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Index – Abroad – The Italian government sends a message: stop the cultural vandalism

Index – Abroad – The Italian government sends a message: stop the cultural vandalism

Italian Minister of Culture Gennaro Sangioliano announced on Tuesday that the Cabinet led by Prime Minister Giorgia Meloni decided on Tuesday

In addition to paying compensation ranging from 10,000 to 60,000 euros (3.7 million to 22.6 million forints), those who damage, desecrate or mutilate cultural assets are subject to criminal penalties.

The Italian parliament now has two months to pass a similar law. “The attacks on historical and artistic monuments cause economic damage to society,” Sangioliano said after the cabinet meeting.

As he said, cleaning mutilated cultural property requires highly trained personnel and expensive equipment. He added that those who commit acts of vandalism “must also bear financial responsibility.” The precedent of the decision is that climate activists in Italy, as in other European countries, have drawn attention to themselves with extraordinary actions.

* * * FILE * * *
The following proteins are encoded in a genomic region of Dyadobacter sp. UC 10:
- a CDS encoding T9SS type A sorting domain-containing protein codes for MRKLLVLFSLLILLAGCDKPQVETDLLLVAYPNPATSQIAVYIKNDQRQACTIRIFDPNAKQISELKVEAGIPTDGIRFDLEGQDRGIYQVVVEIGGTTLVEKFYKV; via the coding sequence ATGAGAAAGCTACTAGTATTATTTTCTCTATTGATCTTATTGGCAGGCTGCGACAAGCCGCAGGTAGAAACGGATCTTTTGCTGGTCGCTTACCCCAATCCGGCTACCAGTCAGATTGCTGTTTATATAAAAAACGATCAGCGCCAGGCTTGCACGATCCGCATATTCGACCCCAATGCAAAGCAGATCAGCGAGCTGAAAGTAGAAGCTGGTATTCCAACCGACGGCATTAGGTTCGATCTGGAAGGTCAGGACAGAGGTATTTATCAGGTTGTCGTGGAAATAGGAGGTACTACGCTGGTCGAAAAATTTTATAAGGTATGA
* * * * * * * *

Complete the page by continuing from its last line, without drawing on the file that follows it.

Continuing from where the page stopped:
Recently, activists from the climate group Last Generation poured a black liquid into the waters of the world famous Fontana della Barcaccia fountain located at the foot of the Spanish Steps in Rome. And in March, the walls of the Palazzo Vecchio in Florence were covered with orange paint. Similar attacks have been made on works of art such as a Van Gogh painting in Rome and Andy Warhol’s car in Milan.

Sangiuliano harshly criticized the incident at the Spanish Steps.

It’s time to say enough. We are facing a systematic destruction of our artistic and cultural heritage that has nothing on earth to do with environmental protection

– This was stated by the Italian Minister.

At the same time, climate activists who perpetrate acts of vandalism argue that the current government’s efforts to curb climate change are insufficient and, in their view, use legitimate forms of protest.